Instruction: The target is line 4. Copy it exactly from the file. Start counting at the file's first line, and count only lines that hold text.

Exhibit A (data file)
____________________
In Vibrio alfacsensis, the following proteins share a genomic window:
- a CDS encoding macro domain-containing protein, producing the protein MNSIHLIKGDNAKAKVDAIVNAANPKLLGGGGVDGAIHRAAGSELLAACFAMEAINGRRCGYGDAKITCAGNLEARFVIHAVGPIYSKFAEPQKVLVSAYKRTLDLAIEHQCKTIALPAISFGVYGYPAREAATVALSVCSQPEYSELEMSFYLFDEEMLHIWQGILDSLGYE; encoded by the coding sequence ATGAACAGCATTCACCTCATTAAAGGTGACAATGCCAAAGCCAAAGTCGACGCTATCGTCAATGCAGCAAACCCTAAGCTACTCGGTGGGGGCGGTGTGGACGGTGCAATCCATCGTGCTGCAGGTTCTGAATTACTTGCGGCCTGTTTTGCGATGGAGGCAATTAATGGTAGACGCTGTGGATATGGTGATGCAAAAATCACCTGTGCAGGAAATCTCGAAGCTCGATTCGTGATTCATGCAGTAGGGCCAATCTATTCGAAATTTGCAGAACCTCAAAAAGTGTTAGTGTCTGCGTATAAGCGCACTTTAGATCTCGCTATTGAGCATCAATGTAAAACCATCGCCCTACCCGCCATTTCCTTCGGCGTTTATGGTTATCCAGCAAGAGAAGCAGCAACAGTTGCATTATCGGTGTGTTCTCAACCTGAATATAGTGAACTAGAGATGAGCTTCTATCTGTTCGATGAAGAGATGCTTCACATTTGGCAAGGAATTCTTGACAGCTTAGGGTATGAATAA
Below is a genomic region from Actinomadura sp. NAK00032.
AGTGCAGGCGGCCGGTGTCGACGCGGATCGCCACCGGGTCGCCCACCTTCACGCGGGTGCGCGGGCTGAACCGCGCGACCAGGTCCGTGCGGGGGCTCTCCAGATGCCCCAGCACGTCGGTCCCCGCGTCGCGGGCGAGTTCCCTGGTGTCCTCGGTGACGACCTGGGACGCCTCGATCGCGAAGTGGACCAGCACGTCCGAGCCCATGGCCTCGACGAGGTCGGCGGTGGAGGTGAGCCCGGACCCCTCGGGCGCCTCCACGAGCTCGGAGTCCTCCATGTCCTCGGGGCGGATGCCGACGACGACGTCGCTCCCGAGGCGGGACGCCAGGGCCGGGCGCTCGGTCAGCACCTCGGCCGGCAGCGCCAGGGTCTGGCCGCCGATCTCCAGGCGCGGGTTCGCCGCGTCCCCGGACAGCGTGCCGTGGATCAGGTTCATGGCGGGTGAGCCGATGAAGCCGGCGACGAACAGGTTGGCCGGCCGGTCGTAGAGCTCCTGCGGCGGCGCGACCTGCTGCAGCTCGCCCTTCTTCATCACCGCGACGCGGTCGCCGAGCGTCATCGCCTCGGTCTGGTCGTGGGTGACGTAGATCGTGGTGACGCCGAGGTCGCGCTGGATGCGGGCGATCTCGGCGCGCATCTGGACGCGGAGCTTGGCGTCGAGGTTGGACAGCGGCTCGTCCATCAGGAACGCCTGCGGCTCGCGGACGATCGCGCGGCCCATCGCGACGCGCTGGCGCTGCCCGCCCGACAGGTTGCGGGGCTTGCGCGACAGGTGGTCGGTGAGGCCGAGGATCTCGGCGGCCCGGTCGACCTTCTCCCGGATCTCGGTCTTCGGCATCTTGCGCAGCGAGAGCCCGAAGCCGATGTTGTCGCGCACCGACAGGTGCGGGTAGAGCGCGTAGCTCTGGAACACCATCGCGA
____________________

AGTGCAGGCGGCCGGTGTCGACGCGGATCGCCACCGGGTCGCCCACCTTCACGCGGGTGCGCGGGCTGAACCGCGCGACCAGGTCCGTGCGGGGGCTCTCCAGATGCCCCAGCACGTCGGTCCCCGCGTCGCGGGCGAGTTCCCTGGTGTCCTCGGTGACGACCTGGGACGCCTCGATCGCGAAGTGGACCAGCACGTCCGAGCCCATGGCCTCGACGAGGTCGGCGGTGGAGGTGAGCCCGGACCCCTCGGGCGCCTCCACGAGCTCGGAGTCCTCCATGTCCTCGGGGCGGATGCCGACGACGACGTCGCTCCCGAGGCGGGACGCCAGGGCCGGGCGCTCGGTCAGCACCTCGGCCGGCAGCGCCAGGGTCTGGCCGCCGATCTCCAGGCGCGGGTTCGCCGCGTCCCCGGACAGCGTGCCGTGGATCAGGTTCATGGCGGGTGAGCCGATGAAGCCGGCGACGAACAGGTTGGCCGGCCGGTCGTAGAGCTCCTGCGGCGGCGCGACCTGCTGCAGCTCGCCCTTCTTCATCACCGCGACGCGGTCGCCGAGCGTCATCGCCTCGGTCTGGTCGTGGGTGACGTAGATCGTGGTGACGCCGAGGTCGCGCTGGATGCGGGCGATCTCGGCGCGCATCTGGACGCGGAGCTTGGCGTCGAGGTTGGACAGCGGCTCGTCCATCAGGAACGCCTGCGGCTCGCGGACGATCGCGCGGCCCATCGCGACGCGCTGGCGCTGCCCGCCCGACAGGTTGCGGGGCTTGCGCGACAGGTGGTCGGTGAGGCCGAGGATCTCGGCGGCCCGGTCGACCTTCTCCCGGATCTCGGTCTTCGGCATCTTGCGCAGCGAGAGCCCGAAGCCGATGTTGTCGCGCACCGACAGGTGCGGGTAGAGCGCGTAGCTCTGGAACACCATCGCGA